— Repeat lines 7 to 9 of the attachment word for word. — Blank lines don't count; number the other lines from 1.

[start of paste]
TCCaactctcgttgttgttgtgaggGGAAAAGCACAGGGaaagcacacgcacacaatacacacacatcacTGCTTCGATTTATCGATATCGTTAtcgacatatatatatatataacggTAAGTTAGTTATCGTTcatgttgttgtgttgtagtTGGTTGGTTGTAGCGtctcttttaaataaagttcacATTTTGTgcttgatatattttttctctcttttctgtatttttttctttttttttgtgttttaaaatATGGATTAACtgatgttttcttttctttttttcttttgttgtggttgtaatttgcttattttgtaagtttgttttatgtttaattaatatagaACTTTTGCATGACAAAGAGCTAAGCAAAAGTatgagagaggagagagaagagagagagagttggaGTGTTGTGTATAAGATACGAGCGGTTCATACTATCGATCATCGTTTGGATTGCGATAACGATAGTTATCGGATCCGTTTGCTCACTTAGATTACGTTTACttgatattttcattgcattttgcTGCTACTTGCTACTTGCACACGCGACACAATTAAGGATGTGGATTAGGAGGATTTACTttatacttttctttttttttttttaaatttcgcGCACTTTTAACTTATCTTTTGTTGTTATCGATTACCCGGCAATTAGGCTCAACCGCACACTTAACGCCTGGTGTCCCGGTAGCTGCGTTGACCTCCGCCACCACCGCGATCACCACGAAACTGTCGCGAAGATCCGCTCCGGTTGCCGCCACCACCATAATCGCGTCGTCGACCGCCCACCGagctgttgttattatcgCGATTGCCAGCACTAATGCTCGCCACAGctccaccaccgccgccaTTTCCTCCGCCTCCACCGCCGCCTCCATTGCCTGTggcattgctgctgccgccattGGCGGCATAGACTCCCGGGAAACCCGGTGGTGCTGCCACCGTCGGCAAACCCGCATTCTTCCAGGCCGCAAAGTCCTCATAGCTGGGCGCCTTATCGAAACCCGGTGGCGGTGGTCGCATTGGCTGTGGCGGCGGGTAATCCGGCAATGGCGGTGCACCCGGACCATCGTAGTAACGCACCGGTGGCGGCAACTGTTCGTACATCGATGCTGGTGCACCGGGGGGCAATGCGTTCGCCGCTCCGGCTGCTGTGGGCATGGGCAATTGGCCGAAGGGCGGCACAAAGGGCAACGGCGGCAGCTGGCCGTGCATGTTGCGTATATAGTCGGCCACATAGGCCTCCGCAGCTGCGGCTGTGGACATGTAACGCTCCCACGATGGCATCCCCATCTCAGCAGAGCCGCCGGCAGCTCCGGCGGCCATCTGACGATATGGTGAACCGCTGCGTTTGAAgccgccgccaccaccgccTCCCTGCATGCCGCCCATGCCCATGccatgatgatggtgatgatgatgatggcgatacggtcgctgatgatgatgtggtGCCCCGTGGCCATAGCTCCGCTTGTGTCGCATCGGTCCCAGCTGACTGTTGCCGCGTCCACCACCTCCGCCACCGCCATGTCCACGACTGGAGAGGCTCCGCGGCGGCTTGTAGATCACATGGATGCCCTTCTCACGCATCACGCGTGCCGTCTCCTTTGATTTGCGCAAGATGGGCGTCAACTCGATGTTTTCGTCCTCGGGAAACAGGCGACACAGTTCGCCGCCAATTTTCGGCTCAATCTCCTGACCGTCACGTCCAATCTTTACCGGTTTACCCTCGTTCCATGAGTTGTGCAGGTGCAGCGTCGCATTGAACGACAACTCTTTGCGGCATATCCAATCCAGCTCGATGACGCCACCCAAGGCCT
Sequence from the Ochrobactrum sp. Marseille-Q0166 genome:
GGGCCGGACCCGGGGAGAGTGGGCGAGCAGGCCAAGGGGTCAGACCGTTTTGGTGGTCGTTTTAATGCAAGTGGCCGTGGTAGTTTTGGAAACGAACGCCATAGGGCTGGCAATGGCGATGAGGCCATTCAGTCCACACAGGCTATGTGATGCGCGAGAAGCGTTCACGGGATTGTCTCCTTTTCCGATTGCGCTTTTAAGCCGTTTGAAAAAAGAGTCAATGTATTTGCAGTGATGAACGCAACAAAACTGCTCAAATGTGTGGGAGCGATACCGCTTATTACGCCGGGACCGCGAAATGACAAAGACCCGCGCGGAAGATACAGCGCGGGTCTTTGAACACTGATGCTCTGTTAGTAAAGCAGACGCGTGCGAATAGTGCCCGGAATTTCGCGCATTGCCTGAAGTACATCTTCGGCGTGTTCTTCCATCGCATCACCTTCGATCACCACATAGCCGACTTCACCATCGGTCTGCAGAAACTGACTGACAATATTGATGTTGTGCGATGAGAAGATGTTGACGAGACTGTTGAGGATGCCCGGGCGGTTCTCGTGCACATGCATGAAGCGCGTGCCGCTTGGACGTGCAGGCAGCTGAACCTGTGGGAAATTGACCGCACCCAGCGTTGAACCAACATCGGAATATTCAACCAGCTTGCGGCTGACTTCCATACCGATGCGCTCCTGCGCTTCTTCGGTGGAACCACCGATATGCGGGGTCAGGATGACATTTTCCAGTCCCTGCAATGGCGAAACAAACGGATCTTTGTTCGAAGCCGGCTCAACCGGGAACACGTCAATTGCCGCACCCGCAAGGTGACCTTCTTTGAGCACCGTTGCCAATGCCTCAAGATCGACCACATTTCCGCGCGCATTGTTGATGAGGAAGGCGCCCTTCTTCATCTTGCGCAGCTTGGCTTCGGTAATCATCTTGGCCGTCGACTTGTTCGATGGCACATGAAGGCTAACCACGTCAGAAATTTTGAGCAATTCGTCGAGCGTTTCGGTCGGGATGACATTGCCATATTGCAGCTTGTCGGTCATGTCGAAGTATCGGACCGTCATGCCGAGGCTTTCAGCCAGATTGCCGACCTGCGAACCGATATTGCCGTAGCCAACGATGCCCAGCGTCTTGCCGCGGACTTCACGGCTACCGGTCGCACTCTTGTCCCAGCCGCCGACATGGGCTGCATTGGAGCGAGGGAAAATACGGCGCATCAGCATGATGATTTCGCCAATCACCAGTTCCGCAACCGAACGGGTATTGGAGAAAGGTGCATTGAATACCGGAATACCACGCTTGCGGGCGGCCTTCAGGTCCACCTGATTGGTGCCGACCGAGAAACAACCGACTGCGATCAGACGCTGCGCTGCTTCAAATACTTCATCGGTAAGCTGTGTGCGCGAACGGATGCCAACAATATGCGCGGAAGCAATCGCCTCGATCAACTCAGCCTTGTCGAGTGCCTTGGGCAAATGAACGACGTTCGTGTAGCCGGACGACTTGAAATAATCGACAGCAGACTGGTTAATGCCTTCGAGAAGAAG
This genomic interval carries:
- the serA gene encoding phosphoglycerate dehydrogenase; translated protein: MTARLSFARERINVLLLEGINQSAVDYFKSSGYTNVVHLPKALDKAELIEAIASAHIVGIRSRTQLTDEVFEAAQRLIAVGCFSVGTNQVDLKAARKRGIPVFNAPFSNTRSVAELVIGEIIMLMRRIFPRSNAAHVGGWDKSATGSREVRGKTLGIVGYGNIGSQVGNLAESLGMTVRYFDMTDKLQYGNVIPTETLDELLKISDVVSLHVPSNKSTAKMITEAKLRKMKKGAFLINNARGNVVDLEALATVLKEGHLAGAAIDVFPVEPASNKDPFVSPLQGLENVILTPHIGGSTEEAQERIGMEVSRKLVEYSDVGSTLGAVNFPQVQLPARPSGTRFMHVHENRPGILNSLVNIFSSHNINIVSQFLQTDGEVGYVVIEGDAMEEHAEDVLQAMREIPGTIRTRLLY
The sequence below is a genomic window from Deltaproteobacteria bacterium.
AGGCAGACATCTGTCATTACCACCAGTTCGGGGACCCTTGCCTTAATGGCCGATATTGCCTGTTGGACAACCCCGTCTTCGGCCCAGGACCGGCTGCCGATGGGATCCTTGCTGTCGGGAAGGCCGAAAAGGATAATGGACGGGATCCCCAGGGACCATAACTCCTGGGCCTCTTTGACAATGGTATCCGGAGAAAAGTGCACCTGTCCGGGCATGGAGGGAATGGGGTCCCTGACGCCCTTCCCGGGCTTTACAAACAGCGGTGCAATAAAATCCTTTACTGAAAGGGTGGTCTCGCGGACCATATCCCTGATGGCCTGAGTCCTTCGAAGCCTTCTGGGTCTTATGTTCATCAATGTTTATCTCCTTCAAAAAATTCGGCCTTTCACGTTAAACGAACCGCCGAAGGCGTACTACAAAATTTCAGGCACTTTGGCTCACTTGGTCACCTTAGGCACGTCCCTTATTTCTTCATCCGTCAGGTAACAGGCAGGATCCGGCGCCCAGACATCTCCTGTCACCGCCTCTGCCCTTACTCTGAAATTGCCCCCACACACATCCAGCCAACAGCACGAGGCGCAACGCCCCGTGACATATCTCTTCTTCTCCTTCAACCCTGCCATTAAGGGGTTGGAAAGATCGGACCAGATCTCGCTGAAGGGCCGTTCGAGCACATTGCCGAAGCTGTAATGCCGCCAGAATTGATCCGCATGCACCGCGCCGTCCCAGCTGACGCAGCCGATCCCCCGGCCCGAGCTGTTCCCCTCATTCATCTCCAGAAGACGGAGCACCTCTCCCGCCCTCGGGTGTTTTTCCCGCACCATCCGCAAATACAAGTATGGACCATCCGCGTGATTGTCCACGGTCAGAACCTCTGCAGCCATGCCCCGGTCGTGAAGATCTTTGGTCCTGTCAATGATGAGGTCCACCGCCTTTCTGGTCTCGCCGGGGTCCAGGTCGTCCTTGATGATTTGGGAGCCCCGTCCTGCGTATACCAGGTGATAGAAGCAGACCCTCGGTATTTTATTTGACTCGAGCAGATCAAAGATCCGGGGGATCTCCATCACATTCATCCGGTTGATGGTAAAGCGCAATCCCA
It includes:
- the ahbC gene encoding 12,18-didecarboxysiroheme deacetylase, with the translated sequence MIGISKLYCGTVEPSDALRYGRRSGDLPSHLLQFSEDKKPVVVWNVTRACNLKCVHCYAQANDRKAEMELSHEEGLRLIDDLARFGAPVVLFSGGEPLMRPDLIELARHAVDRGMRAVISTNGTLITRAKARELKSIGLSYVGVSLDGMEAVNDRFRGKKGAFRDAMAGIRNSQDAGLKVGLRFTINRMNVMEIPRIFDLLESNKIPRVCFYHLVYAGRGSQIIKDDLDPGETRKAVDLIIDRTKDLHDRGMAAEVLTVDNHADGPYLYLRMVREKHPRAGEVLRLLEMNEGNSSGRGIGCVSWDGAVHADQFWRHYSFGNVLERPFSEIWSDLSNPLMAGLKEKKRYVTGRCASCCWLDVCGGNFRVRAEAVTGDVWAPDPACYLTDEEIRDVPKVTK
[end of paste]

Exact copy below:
AGGCAGACATCTGTCATTACCACCAGTTCGGGGACCCTTGCCTTAATGGCCGATATTGCCTGTTGGACAACCCCGTCTTCGGCCCAGGACCGGCTGCCGATGGGATCCTTGCTGTCGGGAAGGCCGAAAAGGATAATGGACGGGATCCCCAGGGACCATAACTCCTGGGCCTCTTTGACAATGGTATCCGGAGAAAAGTGCACCTGTCCGGGCATGGAGGGAATGGGGTCCCTGACGCCCTTCCCGGGCTTTACAAACAGCGGTGCAATAAAATCCTTTACTGAAAGGGTGGTCTCGCGGACCATATCCCTGATGGCCTGAGTCCTTCGAAGCCTTCTGGGTCTTATGTTCATCAATGTTTATCTCCTTCAAAAAATTCGGCCTTTCACGTTAAACGAACCGCCGAAGGCGTACTACAAAATTTCAGGCACTTTGGCTCACTTGGTCACCTTAGGCACGTCCCTTATTTCTTCATCCGTCAGGTAACAGGCAGGATCCGGCGCCCAGACATCTCCTGTCACCGCCTCTGCCCTTACTCTGAAATTGCCCCCACACACATCCAGCCAACAGCACGAGGCGCAACGCCCCGTGACATATCTCTTCTTCTCCTTCAACCCTGCCATTAAGGGGTTGGAAAGATCGGACCAGATCTCGCTGAAGGGCCGTTCGAGCACATTGCCGAAGCTGTAATGCCGCCAGAATTGATCCGCATGCACCGCGCCGTCCCAGCTGACGCAGCCGATCCCCCGGCCCGAGCTGTTCCCCTCATTCATCTCCAGAAGACGGAGCACCTCTCCCGCCCTCGGGTGTTTTTCCCGCACCATCCGCAAATACAAGTATGGACCATCCGCGTGATTGTCCACGGTCAGAACCTCTGCAGCCATGCCCCGGTCGTGAAGATCTTTGGTCCTGTCAATGATGAGGTCCACCGCCTTTCTGGTCTCGCCGGGGTCCAGGTCGTCCTTGATGATTTGGGAGCCCCGTCCTGCGTATACCAGGTGATAGAAGCAGACCCTCGGTATTTTATTTGACTCGAGCAGATCAAAGATCCGGGGGATCTCCATCACATTCATCCGGTTGATGGTAAAGCGCAATCCCA
It includes:
- the ahbC gene encoding 12,18-didecarboxysiroheme deacetylase, with the translated sequence MIGISKLYCGTVEPSDALRYGRRSGDLPSHLLQFSEDKKPVVVWNVTRACNLKCVHCYAQANDRKAEMELSHEEGLRLIDDLARFGAPVVLFSGGEPLMRPDLIELARHAVDRGMRAVISTNGTLITRAKARELKSIGLSYVGVSLDGMEAVNDRFRGKKGAFRDAMAGIRNSQDAGLKVGLRFTINRMNVMEIPRIFDLLESNKIPRVCFYHLVYAGRGSQIIKDDLDPGETRKAVDLIIDRTKDLHDRGMAAEVLTVDNHADGPYLYLRMVREKHPRAGEVLRLLEMNEGNSSGRGIGCVSWDGAVHADQFWRHYSFGNVLERPFSEIWSDLSNPLMAGLKEKKRYVTGRCASCCWLDVCGGNFRVRAEAVTGDVWAPDPACYLTDEEIRDVPKVTK